5.11 Knowledge Creation

5.11 Knowledge Creation

          According to Nonaka (1994) knowledge creation is about continuous transfer, combination, and conversion of different types of knowledge as users practice, interacts, and learns. He points out that knowledge creation encompasses the processes of individual knowledge enlargement, amplification, crystallization, justification and networking knowledge. The ability to create new knowledge is often at the heart of the organization's competitive advantage. Sometimes this aspect is not treated as part of knowledge management since it overlaps with innovation management (Wellman, 2009).

          Knowledge creation involves generating and discovering new knowledge of any types, and covers the conversion of tacit knowledge into explicit knowledge and vice versa (Al-Hawamdeh, 2003; Nonaka, 1994; Sena and Shani, 1999).  Cook and Brown (1999) explain knowledge creation is a product of the interplay between knowledge and knowing. The shift in condition between the possession of knowledge and the act of knowing - something that comes about through practice, action, and interaction- is the driving force in the creation of new knowledge. Furthermore, in order for this interplay to be most fruitful, it is important to support unstructured work environments in areas where creativity and innovation are important.

          It has been argued that knowledge sharing and knowledge creation thus go hand in hand. Knowledge creation relates to the creation of new knowledge through practice, collaboration, interaction, and education. Similarly knowledge sharing can also be achieved through practice, collaboration, interaction, and education. Yet, knowledge creation is supported by relevant information and data which can improve decisions and serve as building blocks in the creation of new knowledge.

          It has widely been advocated that the organizations that have the ability to create knowledge on an ongoing basis have the advantage of being dynamic & competitive (Spender, 1996; Nonaka & Takeuchi, 1995; Nonaka & Toyama, 2007; Mitchell & Boyle, 2010). It means the competence to generate and apply new organizational knowledge is one of the main sources of the competitive advantage (Nonaka, 1994; Spender, 1996; Zollo & Winter, 2002). However, the commitment of top management in the knowledge creation process is very essential. To encourage knowledge creation process the management needs to consider following aspects:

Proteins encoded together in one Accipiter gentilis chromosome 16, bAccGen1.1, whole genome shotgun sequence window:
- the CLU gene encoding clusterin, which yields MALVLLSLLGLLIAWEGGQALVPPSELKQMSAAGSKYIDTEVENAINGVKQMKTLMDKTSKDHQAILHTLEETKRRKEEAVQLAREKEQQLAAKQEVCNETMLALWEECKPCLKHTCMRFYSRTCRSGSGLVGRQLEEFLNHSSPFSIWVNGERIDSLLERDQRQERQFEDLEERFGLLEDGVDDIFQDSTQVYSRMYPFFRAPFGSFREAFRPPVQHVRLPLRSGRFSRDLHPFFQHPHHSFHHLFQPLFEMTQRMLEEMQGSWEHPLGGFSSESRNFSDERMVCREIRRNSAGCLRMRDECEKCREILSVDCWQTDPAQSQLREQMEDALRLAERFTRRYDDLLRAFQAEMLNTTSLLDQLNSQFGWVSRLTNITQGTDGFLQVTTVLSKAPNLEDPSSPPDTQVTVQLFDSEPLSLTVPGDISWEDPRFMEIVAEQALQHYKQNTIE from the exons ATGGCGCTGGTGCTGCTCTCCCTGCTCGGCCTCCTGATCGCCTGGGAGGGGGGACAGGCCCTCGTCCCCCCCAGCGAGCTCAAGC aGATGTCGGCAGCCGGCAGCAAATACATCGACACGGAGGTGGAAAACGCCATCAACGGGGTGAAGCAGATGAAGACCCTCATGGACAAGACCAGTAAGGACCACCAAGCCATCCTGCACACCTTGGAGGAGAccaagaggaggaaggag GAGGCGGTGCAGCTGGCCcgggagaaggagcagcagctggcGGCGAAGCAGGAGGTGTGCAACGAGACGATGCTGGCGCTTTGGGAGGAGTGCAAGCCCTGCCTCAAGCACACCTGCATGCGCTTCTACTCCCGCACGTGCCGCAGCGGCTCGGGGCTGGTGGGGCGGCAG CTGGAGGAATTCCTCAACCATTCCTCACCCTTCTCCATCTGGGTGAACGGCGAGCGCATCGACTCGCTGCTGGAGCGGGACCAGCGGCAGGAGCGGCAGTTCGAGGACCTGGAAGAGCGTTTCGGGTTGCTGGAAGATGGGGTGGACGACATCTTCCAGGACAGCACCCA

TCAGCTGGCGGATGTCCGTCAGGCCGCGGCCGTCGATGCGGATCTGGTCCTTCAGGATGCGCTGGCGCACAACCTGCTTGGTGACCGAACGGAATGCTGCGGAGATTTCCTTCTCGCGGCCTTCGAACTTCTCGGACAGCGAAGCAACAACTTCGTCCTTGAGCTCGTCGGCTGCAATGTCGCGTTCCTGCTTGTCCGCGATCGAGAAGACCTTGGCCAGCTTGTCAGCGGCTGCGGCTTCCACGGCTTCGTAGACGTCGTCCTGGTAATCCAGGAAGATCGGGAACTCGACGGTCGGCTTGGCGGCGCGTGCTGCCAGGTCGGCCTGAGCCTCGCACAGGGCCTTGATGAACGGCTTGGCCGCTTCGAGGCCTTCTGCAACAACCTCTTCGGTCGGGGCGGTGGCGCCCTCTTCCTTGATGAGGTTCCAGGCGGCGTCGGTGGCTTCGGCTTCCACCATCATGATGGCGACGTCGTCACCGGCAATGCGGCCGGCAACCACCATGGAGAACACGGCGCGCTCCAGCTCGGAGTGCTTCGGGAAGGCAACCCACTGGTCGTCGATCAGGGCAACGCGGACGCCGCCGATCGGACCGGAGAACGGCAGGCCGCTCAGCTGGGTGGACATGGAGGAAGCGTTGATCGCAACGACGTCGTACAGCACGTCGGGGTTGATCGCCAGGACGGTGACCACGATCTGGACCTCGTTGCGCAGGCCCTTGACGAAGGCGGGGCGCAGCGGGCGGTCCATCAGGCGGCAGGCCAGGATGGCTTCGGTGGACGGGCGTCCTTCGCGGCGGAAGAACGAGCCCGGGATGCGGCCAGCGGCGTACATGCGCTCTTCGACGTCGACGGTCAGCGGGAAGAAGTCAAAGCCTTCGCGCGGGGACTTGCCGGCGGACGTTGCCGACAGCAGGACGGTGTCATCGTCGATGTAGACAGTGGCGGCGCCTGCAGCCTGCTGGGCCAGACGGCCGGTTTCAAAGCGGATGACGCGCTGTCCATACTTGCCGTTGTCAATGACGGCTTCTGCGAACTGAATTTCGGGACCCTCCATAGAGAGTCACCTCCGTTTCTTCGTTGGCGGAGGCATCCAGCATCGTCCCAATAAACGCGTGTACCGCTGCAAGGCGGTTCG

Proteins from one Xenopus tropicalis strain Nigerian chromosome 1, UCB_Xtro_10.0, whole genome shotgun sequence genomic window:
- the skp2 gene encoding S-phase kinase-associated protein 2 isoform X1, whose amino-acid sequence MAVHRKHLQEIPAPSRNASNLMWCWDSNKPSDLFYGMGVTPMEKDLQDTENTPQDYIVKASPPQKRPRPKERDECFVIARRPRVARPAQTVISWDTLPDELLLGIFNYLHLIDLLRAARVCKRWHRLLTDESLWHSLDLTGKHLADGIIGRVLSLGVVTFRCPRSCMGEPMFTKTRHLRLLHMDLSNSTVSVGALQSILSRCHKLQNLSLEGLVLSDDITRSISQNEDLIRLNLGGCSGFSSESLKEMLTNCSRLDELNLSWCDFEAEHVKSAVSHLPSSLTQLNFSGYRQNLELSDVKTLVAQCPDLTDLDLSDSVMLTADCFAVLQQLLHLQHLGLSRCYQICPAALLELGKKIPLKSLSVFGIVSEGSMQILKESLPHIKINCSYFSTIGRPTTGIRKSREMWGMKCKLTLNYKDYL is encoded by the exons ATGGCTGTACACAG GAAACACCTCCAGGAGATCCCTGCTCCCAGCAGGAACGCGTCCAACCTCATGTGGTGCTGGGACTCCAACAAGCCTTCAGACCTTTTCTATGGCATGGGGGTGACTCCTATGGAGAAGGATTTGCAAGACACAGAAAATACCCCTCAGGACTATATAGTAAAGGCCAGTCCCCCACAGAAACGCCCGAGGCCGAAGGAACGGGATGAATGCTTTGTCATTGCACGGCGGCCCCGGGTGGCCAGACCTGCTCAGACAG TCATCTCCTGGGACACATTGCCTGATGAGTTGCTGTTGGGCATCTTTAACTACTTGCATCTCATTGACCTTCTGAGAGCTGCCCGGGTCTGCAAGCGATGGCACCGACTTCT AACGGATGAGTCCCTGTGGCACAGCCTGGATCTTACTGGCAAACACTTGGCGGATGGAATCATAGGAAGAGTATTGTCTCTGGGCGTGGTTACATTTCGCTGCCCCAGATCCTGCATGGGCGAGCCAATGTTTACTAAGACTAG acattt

• To enable and encourage knowledge sharing: On the tactical side, management must understand where and in what forms knowledge exists. They must then provide the right forums for knowledge to be shared. For tacit knowledge this implies a particular emphasis on informal communication, while for explicit knowledge this implies a focus on a variety of IT systems. On the strategic side, management must create/design the right environments, processes, and systems that provide the means and willingness to promote knowledge sharing.
  • To create a suitable work environment: The workplace itself is a microcosm of activities. People spend most of their time per week at their workplaces and are expected to be happy and productive. Therefore, a suitable work environment is now widely recognized as a mechanism through which greater development outcomes can be achieved. A suitable work environment includes the notion of creating interplay between knowledge and knowing. It implies offering relevant training, but most importantly allowing new knowledge to be created through interaction, practice, and experimentation. Botha, et. al. (2008) emphasis to the importance of shared experiences in the knowledge creation process when dealing with tacit knowledge, and the need for an environment where these can be formed. March (1988) discusses how our cultural norms often stifle innovation and new knowledge creation. He advocates for environments where goals can be created through action, where intuition is accepted and valued, and where experience is recognized. Cross, et. al. (2001) argue that in knowledge intensive work, creating an enabling environment helps employees to solve increasingly complex and often ambiguous problems.
  • To provide systems that supports the work process: These can be KM systems that facilitate communication, creation, transfer, and application of knowledge. However, KM systems should ensure that adoption and innovation of business performance outcome occurs in alignment with changing dynamics of the business environment.
  • To provide knowledge workers with timely, relevant information and data: Accurate, relevant, and timely information is a key to good decision making.  Technology based systems help to store, retrieve, organize, and present information and data in an efficient way. Such systems also offer following advantages:
    • Time sensitive information becomes easily available
    • Decision making is improved
    • Potential market advantage can be maintained
    • Data and toolset can be shared
    • Data security becomes possible
    • Cost reduction
    • Knowledge can be shared at organizational level
    • Customer services can be improved